Nonetheless, adherence to reporting standards by itself does not guarantee that useful information will be presented. The three surveys made similar conclusions but commonly failed to provide further qualification of the findings. For example, measles vaccination coverage was uniformly low, in all three surveys - one survey documented that 3.3% of children were vaccinated with card confirmation, with 89% vaccinated according to parental reporting. That study concluded that coverage was sufficient, but neglected to discuss the limitations and assumptions concerning this estimate. Another recommended that the 'health status of the population be improved'; a non-specific recommendation inadequate to guide decision-making. Broader considerations of context were also lacking in the interpretation of findings. For example, nutritional assessments conducted at two different times of the seasonal cycle may have the same result, but have markedly different operational implications. None of the three nutritional assessments we reviewed considered the local seasonality of nutritional status. Appropriate timing of surveys may therefore be another important factor in guiding a meaningful intervention. For one of the surveys, NGO staff were evacuated immediately after the survey as security deteriorated (personal communication with agency). Consequently, the survey results are of limited value. While such events are not always predictable, local circumstances must be considered when planning the allocation of limited resources.

Since field surveys are usually conducted in settings where routine health information systems are absent (such as reporting of births and deaths, communicable and non-communicable surveillance systems), they remain a frequently used and valuable tool for informing interventions. To maximise finite resources and appropriately address health problems during humanitarian crises, it is necessary that surveys using currently accepted methods are well implemented. Further, organisations need to cooperate in developing novel tools suitable for the changing nature of humanitarian crises - for example, there has been a shift towards displaced populations being accommodated by existing host communities and in informal settlements in urban settings rather than in large refugee camps, yet survey methods for mortality and nutritional assessments have barely evolved. Indeed, there may be instances when establishing prospective surveillance systems, however rudimentary, are preferable to the tradition of periodic surveys, such as when organizations are present in an area for an extended period. For all of us involved in humanitarian crises, there is a clear need to reflect on the role and conduct of field surveys and to look beyond the standard methods for measuring mortality and malnutrition.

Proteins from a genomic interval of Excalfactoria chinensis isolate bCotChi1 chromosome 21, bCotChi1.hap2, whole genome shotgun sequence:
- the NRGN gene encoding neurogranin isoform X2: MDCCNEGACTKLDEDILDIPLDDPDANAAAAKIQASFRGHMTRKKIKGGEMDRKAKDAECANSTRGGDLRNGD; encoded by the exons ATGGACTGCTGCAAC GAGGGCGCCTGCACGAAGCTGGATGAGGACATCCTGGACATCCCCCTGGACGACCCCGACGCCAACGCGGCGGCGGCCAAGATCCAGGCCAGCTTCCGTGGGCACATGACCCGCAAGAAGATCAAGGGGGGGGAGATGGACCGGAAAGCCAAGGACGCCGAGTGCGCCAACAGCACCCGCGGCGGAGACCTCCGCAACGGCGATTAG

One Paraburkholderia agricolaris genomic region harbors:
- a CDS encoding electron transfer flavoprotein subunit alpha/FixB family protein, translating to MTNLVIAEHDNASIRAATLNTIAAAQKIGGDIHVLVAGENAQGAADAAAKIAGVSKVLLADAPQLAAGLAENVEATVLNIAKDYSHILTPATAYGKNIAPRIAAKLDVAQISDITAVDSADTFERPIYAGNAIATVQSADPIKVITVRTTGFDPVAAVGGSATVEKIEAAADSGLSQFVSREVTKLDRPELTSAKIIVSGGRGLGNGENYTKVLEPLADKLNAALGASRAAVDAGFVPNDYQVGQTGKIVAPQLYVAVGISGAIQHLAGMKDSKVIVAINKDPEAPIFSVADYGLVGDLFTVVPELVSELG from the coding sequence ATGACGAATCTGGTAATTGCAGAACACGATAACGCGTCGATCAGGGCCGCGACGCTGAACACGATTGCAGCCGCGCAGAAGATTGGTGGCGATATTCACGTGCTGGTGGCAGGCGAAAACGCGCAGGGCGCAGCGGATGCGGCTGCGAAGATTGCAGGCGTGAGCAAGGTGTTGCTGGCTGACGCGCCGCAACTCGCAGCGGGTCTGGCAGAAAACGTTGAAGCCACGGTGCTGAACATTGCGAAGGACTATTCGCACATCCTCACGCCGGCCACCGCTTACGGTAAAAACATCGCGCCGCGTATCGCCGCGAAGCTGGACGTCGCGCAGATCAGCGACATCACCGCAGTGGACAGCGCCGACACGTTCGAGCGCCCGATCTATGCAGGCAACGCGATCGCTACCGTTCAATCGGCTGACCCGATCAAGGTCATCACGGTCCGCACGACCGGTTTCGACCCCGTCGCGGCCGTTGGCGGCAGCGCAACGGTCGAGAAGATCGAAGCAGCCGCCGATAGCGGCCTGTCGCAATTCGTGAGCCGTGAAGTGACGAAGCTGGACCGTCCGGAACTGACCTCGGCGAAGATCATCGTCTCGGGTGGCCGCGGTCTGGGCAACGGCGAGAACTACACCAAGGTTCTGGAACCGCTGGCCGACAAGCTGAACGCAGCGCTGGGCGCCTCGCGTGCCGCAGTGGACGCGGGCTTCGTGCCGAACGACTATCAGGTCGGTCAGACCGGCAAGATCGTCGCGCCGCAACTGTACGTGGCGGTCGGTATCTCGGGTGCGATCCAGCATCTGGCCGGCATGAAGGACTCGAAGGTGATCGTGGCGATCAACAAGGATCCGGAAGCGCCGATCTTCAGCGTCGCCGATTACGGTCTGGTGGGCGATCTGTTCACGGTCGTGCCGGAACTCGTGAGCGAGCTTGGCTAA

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Correspondence to Rebecca F Grais.

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Competing interests

All authors, except PS and BC, are employed by organizations which conducted the surveys reviewed in this manuscript.

Authors' contributions

RFG, FJL, HP, and EG had full access to all the data in the study and take responsibility for the integrity of the data and the accuracy of the data analysis. All authors participated in the conception and design of the study; analysis and interpretation of data; drafting the paper and revising it critically for substantial intellectual content. All authors read and approved the final manuscript.

The Health Nutrition Tracking Service (HNTS) funded this research.

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Grais, R.F., Luquero, F.J., Grellety, E. et al. Learning lessons from field surveys in humanitarian contexts: a case study of field surveys conducted in North Kivu, DRC 2006-2008. Confl Health 3, 8 (2009).